Turbo output isn’t maintained very long, but output does vary with temperature.  Ie there looks to be thermal protection which kicks in around 46 degrees (temperature between head and selector ring area), and as the temperature drops, the output rises again (but not to turbo levels.  I did not test any of the other emitters, but since they’re all single mode, some assumptions can probably be made from the data in the mode table below.  Same with the other modes on the main light – since this is an infinitely variably selector ring light, testing other modes is too non-specific.

User Interface and Operation

There is a single mechanical tail clicky on this light.  There’s also a selector ring just below the head of the light.  The selector ring is knurled and easily twisted, and is about 1cm long.

To operate the light, the mechanical tail clicky must be on, of course.  If you don’t already know if it’s on (ie, it’s not in an “on” mode), address the blue light on the bezel (again, ON the bezel, not the blue emitter inside the light:  if the tail clicky is in the on position, the blue side led will flash approximately once every 3 seconds.  Truthfully this will only happen when the light is in it’s white light mode, with the output dialed all the way down.  In any other mode, the light will be on (red/green/blue/strobe/uv) and in those cases, the blue side led doesn’t light.  That’s a fairly nice feature and well thought out.  If you’re using this light in a situation where you don’t want the loud clicky of the tailswitch, the light can be ON but not lighted, and then the selector ring used to dial up the desired light.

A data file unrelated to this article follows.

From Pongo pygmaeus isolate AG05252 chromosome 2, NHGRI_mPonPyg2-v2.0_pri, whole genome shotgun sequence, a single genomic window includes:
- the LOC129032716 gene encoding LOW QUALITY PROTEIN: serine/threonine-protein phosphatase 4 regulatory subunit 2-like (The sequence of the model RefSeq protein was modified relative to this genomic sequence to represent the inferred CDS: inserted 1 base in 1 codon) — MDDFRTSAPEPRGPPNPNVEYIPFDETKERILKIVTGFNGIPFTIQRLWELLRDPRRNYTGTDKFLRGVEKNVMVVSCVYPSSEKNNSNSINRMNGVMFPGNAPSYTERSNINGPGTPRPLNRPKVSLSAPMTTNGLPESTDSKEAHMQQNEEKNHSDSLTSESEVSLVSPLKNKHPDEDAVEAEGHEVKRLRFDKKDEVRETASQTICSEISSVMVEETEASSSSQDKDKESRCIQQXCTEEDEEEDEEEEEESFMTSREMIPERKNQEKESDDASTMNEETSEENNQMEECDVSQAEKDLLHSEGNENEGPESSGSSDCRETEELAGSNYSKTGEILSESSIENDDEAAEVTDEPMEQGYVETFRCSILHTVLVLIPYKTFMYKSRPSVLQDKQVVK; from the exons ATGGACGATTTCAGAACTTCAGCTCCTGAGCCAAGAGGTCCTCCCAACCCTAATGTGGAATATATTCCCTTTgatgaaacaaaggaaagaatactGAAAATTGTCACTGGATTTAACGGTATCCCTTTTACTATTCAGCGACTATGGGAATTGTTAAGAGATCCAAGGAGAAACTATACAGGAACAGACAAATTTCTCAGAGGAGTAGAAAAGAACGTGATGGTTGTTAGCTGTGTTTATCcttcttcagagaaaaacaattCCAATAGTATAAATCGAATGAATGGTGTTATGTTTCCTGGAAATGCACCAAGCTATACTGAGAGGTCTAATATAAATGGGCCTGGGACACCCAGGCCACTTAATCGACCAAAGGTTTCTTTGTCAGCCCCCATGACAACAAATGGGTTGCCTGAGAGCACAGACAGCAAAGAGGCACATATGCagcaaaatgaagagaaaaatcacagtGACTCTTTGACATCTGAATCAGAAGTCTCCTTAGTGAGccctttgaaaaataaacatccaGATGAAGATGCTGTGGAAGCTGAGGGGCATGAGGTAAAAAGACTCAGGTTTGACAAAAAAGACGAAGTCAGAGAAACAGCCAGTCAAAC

20170607-IMG_1840.jpg20170607-IMG_1843.jpg

I can honestly say I didn’t know what to expect from the selector ring.  Didn’t know if I’d love it, didn’t know if I’d hate it.  Well I can say that I really do like it.  It’s very specific, which was one of my concerns.  What I mean by that is this:  I won’t remember which direction is one mode or the other.  But the order, with infinite ramp on one end and a different twist length means I can just dial the light all the way to one end (with it off) and find where the long dial of variable is, and go from there.  Since I now know where I start, and I know what modes are in what order, I can turn the light on into whatever mode I desire.  The modes go in this order: